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Joined: Tue Jan 22, 2008 2:35 am
Posts: 1939
PostPosted: Sat Dec 15, 2012 10:46 pm 

Been meaning to make a thread like this for a bit. There's a ton of tips out there, but sometimes it's just one in particular that stands out and really helps a person. I figured we could post them here.

For me, someone once said (I think it was on this website somewhere) If you want a big, thick guitar sound, buy a bass guitar. That helped me so much. I started cutting bass from my rhythm guitars and creating a good bass guitar tone... Voila, infinitely better guitar tone.

The other one, similarly related but plenty of newbies probably don't realize it yet, is to cut bass on both your rhythm guitars and your lead guitars. Seriously, just cut all the bass below 100 Hz or so. It'll free up room for the bass and kick drum, make the guitars clearer and stand out more.

Aside from that, have a reference. An album that is mixed very well (Metallica's self titled album is good for this) that you can A/B your music with, to help see if certain instruments need to be quieter/softer.
Music For The Dead Death, doom, black, grind, and more. New albums out from Eternal Oblivion and Devourer in the Mist.


Joined: Mon Feb 08, 2010 6:07 pm
Posts: 556
Location: United Kingdom
PostPosted: Sun Dec 16, 2012 12:30 am 

Sound at source - meaning, there is no point at all in recording something if it doesn't sound good at the very start. So instead of spending two hours EQing a guitar track to try and make the tone heavier, record a heavy tone straight off. Get the best instruments and gear you can, and have the best level of musical skill possible. Mic placement is a huge part of this. As is tuning drums.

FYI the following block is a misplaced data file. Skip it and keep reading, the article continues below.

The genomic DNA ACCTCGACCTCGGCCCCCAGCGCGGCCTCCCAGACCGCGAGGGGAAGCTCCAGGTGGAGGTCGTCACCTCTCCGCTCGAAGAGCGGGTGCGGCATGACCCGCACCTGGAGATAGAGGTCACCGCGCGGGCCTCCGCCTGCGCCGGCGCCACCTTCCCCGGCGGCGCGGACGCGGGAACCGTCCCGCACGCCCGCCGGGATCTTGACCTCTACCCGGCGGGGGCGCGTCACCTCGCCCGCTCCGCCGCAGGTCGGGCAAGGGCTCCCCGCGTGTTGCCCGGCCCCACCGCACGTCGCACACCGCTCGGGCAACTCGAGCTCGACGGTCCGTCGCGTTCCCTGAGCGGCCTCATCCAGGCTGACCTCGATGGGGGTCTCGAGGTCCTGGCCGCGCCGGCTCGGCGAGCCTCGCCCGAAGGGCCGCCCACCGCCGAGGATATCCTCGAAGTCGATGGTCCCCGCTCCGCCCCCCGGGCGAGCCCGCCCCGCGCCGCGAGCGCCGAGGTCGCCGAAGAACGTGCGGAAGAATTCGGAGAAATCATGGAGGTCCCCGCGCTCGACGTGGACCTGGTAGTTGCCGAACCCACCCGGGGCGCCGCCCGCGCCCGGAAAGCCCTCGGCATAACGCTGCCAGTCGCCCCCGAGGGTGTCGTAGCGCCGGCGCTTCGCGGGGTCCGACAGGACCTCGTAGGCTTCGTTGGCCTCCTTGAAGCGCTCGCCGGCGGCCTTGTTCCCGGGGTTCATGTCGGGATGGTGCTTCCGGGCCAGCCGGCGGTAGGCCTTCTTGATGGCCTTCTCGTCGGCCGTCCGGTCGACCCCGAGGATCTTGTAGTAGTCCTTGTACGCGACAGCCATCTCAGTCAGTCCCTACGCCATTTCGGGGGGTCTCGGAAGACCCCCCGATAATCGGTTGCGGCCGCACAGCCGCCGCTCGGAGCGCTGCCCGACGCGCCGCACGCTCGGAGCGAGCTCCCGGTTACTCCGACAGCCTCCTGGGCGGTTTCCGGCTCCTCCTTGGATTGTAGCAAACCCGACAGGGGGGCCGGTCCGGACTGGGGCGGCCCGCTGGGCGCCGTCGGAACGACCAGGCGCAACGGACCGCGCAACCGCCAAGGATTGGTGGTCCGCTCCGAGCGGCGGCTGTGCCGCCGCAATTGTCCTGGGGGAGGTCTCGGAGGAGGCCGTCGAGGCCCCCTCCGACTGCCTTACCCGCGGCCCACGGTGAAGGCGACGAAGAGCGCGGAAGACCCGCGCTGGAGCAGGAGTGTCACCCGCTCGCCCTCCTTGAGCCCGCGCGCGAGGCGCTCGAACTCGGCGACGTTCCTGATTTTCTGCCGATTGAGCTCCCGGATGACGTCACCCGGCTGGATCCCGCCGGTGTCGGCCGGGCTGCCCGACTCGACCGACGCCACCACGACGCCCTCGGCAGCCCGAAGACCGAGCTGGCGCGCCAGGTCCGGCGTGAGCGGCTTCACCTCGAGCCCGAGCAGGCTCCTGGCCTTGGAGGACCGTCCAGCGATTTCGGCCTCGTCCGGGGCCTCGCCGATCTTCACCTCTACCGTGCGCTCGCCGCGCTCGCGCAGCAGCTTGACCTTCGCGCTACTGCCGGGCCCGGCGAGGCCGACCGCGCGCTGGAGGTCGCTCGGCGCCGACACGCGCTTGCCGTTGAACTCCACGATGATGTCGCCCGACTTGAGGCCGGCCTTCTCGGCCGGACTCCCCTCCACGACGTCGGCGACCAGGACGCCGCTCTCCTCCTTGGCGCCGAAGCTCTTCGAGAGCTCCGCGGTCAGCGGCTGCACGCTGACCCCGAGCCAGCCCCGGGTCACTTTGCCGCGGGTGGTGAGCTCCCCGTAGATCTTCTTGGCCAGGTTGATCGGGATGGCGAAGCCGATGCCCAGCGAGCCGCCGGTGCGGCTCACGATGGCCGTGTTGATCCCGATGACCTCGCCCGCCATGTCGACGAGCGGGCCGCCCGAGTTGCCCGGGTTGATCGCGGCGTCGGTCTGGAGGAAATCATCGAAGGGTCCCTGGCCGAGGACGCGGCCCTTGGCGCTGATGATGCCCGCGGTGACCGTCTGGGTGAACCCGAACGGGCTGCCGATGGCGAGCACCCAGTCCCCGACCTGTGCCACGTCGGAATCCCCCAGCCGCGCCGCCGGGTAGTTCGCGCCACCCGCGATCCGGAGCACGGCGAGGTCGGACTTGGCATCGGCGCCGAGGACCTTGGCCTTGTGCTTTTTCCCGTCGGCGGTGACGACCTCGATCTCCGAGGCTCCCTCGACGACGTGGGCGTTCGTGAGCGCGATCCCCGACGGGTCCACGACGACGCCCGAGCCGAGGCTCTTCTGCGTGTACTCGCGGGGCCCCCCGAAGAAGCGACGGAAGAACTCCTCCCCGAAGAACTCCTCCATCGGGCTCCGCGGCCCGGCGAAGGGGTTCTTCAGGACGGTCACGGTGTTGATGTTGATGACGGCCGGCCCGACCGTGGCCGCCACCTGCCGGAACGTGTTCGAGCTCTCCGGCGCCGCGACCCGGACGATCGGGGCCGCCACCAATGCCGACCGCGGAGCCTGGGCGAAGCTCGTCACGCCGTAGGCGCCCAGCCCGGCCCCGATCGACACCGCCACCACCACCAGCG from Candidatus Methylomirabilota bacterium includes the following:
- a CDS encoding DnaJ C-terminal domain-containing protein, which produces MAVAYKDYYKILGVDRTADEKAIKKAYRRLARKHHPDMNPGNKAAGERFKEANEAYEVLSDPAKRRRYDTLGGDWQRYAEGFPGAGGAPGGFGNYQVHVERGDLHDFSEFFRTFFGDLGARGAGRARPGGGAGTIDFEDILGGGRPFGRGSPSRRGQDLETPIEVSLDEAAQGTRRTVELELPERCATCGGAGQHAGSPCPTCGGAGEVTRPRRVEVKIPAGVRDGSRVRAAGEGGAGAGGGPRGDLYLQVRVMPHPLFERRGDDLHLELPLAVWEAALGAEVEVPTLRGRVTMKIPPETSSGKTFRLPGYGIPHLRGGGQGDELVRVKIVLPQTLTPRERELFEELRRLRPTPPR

And if you're not ready to record, don't. There is no point in trying to record as soon as possible. Been there, done that, had the band fall apart because of it. Going into the studio should be a REALLY BIG DEAL, and so everybody should be incredibly well rehearsed. Everyone should know how everything should sound. Everyone should know their own parts and be able to play them.


Joined: Sat Dec 20, 2008 11:57 pm
Posts: 3131
Location: Singapore
PostPosted: Sun Dec 16, 2012 1:01 am 

http://www.youtube.com/watch?v=Lw25dOC7H9M <---This explains it all lol.

Regarding a reference track, I feel that a track that best reflects what you're going for stylistically and sound-wise should be used, rather than some random album that is mixed well but is completely unlike what you're doing.
http://hpgd.bandcamp.com/album/the-grea ... of-nothing
OSHIEGO (SGP), death/thrash.

Mallcore Kid

Joined: Sun Dec 16, 2012 7:49 pm
Posts: 11
Location: United States
PostPosted: Sun Dec 16, 2012 8:39 pm 

Two simple bits of advice everyone who knows their shit has told me;
1. Your performance needs to be tight as possible. You need to be able to play your songs like it's second nature before you even go in to record.
2. EQ and compression, and learning how to use those two things, are the most important part of the production process. An amp's an amp, a guitar's a guitar, and tone is subjective. EQ and compression are the key to making everything pop, regardless of the aesthetic choices.

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